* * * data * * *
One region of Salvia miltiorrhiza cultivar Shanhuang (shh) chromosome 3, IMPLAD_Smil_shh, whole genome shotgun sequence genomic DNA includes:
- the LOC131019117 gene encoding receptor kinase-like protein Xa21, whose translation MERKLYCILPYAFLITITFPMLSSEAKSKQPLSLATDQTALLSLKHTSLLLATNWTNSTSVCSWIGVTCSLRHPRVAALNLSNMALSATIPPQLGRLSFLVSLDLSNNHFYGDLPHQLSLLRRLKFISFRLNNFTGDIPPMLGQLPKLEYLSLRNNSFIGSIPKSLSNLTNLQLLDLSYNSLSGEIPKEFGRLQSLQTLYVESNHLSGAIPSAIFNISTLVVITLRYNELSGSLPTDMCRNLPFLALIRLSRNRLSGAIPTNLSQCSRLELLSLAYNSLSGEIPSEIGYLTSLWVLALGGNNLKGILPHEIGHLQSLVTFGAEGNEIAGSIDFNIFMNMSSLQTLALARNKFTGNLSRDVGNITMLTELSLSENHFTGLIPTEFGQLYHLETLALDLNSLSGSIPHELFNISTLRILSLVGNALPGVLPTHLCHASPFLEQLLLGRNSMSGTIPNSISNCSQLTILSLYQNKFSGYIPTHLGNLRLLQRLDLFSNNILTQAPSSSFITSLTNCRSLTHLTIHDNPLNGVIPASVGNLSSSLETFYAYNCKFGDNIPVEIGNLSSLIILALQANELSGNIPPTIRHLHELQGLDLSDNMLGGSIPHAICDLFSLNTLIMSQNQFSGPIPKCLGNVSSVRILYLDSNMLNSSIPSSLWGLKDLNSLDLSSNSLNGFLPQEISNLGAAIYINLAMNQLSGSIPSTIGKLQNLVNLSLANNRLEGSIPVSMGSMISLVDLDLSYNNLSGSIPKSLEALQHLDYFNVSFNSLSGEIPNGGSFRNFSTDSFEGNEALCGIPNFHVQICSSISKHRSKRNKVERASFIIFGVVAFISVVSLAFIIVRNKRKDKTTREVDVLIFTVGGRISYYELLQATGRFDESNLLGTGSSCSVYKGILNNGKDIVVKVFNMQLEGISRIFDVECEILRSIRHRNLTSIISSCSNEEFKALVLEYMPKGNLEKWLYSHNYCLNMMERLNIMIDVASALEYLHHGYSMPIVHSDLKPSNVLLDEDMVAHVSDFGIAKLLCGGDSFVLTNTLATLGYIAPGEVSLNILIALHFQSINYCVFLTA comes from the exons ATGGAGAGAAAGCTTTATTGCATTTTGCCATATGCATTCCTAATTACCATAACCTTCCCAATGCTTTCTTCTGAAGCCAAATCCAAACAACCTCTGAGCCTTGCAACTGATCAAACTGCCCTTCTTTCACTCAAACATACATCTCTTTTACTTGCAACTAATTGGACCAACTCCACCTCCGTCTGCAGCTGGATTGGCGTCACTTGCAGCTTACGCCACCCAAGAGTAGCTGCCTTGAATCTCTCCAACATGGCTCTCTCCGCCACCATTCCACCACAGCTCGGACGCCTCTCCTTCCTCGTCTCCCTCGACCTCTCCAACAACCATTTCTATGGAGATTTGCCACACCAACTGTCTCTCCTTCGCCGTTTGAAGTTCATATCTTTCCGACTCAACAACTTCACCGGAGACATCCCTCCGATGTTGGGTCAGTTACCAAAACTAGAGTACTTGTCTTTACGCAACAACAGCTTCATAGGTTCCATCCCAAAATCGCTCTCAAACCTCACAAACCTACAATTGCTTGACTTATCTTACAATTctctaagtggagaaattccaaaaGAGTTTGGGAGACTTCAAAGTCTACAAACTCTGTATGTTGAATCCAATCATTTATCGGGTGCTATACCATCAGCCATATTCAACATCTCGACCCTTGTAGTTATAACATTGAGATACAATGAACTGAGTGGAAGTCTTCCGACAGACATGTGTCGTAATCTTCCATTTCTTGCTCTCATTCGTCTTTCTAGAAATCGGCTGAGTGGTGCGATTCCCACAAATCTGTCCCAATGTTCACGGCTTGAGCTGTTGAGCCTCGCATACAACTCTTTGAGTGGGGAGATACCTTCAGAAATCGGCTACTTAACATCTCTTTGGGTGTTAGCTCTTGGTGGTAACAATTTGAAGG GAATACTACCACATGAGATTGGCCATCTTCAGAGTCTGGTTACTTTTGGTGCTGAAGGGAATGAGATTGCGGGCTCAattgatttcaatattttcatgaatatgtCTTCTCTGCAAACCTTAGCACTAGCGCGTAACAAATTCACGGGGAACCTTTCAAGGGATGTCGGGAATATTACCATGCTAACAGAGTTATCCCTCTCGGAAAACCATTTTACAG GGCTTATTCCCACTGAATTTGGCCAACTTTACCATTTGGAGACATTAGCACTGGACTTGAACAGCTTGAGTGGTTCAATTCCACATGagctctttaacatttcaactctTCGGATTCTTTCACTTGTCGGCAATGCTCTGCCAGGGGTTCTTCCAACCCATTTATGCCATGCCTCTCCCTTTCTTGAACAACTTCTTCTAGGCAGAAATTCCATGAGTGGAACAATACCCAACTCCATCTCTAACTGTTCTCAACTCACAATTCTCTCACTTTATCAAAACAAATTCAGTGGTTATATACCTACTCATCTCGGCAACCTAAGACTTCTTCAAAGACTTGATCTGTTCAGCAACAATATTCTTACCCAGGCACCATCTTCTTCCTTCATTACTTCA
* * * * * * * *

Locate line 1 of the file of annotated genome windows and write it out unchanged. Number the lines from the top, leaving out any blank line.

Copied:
One region of Salvia miltiorrhiza cultivar Shanhuang (shh) chromosome 3, IMPLAD_Smil_shh, whole genome shotgun sequence genomic DNA includes: